If there is one thing I am rather confident in when I look toward the future of agriculture, it’s that producers will face more and more rules and regulations in terms of what they do on their own land.
That is perhaps not a particularly surprising statement since there has been a trend in that direction for years now.
Regulations rarely start here on the Canadian Prairies, but as new rules come into play in other jurisdictions they are often adopted here, albeit at times tweaked to specific situations here.
As examples, farmers today face much more regulation when they go to trench across their land to drain a slough than they did a decade ago. The new rules developed as it was better understood that draining a slough might well aid the producer doing the draining, but the impact on neighbours ‘downstream’ where the water would flow might well be negative.
Farmers can also face localized regulations for the rather straight forward fall burning of straw, which of course creates smoke that can be an issue for neighbours, especially for urbanized clusters near the fields in question.
There are also rules developed in the last decade, or so, regarding the disposal of dead farm animals. Simply dragging them to a fence line for the coyotes and magpies to clean up is being frowned upon, for some rather obvious reasons.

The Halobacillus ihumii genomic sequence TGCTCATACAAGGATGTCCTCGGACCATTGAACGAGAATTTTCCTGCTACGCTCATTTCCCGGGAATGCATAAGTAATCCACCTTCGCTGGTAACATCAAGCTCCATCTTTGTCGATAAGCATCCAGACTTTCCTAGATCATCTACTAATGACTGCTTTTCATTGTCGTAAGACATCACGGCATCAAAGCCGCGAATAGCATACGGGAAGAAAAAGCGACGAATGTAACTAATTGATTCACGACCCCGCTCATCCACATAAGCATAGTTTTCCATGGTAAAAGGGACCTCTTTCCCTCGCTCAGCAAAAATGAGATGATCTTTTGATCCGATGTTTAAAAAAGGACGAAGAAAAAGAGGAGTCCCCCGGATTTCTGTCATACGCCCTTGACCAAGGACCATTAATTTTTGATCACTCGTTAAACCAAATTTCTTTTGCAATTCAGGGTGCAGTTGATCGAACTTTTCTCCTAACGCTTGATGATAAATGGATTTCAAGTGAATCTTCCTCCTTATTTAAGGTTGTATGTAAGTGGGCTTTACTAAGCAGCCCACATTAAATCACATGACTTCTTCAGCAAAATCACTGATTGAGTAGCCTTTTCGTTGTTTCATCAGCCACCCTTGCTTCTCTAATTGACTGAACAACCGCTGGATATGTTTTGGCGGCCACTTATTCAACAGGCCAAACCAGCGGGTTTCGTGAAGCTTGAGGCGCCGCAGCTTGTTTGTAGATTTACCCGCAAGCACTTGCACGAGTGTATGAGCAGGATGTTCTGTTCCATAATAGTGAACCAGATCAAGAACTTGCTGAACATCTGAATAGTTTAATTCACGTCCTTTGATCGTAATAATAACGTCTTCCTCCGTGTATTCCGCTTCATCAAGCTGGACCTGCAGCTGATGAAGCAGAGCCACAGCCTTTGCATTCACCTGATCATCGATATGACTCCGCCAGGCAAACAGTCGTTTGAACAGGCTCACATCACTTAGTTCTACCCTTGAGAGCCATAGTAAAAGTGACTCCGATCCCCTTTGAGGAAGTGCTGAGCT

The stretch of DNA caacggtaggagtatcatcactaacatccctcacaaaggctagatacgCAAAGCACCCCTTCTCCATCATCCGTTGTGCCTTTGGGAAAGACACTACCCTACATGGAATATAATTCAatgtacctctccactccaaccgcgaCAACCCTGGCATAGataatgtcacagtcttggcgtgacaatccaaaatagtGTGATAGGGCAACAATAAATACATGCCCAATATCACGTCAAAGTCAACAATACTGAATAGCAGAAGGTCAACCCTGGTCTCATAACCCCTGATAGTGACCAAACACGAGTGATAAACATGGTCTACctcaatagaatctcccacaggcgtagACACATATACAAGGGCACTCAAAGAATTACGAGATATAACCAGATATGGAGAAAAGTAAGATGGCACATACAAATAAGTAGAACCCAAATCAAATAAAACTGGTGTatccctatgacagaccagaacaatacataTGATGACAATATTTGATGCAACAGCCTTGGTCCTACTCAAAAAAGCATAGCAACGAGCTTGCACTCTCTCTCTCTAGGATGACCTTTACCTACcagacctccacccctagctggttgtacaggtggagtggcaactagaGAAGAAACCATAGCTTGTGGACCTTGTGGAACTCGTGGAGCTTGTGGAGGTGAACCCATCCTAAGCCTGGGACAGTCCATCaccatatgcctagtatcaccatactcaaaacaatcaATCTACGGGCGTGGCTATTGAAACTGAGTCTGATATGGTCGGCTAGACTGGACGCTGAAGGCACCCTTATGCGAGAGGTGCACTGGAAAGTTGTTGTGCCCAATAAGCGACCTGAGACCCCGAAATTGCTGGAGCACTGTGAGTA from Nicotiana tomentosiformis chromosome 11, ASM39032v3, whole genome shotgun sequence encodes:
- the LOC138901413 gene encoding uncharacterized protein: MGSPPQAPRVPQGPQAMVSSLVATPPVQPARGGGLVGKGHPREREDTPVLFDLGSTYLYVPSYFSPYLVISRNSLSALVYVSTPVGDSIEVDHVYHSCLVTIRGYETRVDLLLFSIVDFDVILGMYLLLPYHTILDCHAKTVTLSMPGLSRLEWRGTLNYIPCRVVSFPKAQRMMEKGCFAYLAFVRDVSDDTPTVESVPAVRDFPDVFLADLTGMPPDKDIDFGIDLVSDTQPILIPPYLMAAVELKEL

Livestock producers also face new regulations when it comes to veterinary work on the farm. It is no longer a simple case of going to the farm supply store to buy a bottle of penicillin and going home to self-treat a sick animal.
The list of regulations will only get longer moving forward.
Producers wanting to get a glimpse of what might be coming down the road need only watch international news, in particular in Europe and California, both locales where the urban voice is organized, strong and ultimately listened to by governments.
It can be argued politicians should listen to those who put them in power, but often voters come at perceived issues from an emotional viewpoint rather than one based on good science and common sense. That can create some real issues for governments trying to appease the voters they need to keep happy to be re-elected, and doing the best thing for, in this scenario, agriculture.
That was the apparent case in France recently when the government established safe distances for pesticide spreading on crops near homes in an attempt to settle a debate between farmers and environmentalists.
From January 1, there must be a five-metre gap between sprayed fields and housing for shorter crops like cereals and a 10-metre zone for taller crops like fruit trees, the agriculture, environment and health ministries said in a joint statement according to a recent story at www.producer.com.
The government regulations haven’t made either side happy, not a surprise, but it does show how politicians have to juggle to try to develop reasonable rules and to hold onto votes.